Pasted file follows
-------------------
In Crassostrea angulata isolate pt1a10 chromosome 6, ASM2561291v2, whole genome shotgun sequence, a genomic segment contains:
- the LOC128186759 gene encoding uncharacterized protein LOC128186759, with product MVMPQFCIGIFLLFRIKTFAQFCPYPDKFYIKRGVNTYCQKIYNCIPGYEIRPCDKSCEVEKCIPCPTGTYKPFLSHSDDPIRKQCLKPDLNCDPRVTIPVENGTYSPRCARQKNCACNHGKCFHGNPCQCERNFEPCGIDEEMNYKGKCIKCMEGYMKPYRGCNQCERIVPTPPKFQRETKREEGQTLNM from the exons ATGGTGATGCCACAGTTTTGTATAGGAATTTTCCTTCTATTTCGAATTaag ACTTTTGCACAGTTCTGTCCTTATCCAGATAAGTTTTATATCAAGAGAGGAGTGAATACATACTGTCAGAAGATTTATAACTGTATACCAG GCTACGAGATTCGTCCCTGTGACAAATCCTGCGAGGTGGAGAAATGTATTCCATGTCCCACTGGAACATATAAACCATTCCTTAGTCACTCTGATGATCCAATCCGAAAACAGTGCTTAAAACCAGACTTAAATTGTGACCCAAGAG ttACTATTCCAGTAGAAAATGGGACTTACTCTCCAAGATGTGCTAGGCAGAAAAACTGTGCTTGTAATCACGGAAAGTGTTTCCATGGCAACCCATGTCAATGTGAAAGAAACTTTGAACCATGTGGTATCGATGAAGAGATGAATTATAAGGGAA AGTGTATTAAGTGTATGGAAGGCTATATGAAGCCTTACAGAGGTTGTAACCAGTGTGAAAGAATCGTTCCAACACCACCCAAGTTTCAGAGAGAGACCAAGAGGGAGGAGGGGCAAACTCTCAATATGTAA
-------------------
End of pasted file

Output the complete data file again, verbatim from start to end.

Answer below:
In Crassostrea angulata isolate pt1a10 chromosome 6, ASM2561291v2, whole genome shotgun sequence, a genomic segment contains:
- the LOC128186759 gene encoding uncharacterized protein LOC128186759, with product MVMPQFCIGIFLLFRIKTFAQFCPYPDKFYIKRGVNTYCQKIYNCIPGYEIRPCDKSCEVEKCIPCPTGTYKPFLSHSDDPIRKQCLKPDLNCDPRVTIPVENGTYSPRCARQKNCACNHGKCFHGNPCQCERNFEPCGIDEEMNYKGKCIKCMEGYMKPYRGCNQCERIVPTPPKFQRETKREEGQTLNM from the exons ATGGTGATGCCACAGTTTTGTATAGGAATTTTCCTTCTATTTCGAATTaag ACTTTTGCACAGTTCTGTCCTTATCCAGATAAGTTTTATATCAAGAGAGGAGTGAATACATACTGTCAGAAGATTTATAACTGTATACCAG GCTACGAGATTCGTCCCTGTGACAAATCCTGCGAGGTGGAGAAATGTATTCCATGTCCCACTGGAACATATAAACCATTCCTTAGTCACTCTGATGATCCAATCCGAAAACAGTGCTTAAAACCAGACTTAAATTGTGACCCAAGAG ttACTATTCCAGTAGAAAATGGGACTTACTCTCCAAGATGTGCTAGGCAGAAAAACTGTGCTTGTAATCACGGAAAGTGTTTCCATGGCAACCCATGTCAATGTGAAAGAAACTTTGAACCATGTGGTATCGATGAAGAGATGAATTATAAGGGAA AGTGTATTAAGTGTATGGAAGGCTATATGAAGCCTTACAGAGGTTGTAACCAGTGTGAAAGAATCGTTCCAACACCACCCAAGTTTCAGAGAGAGACCAAGAGGGAGGAGGGGCAAACTCTCAATATGTAA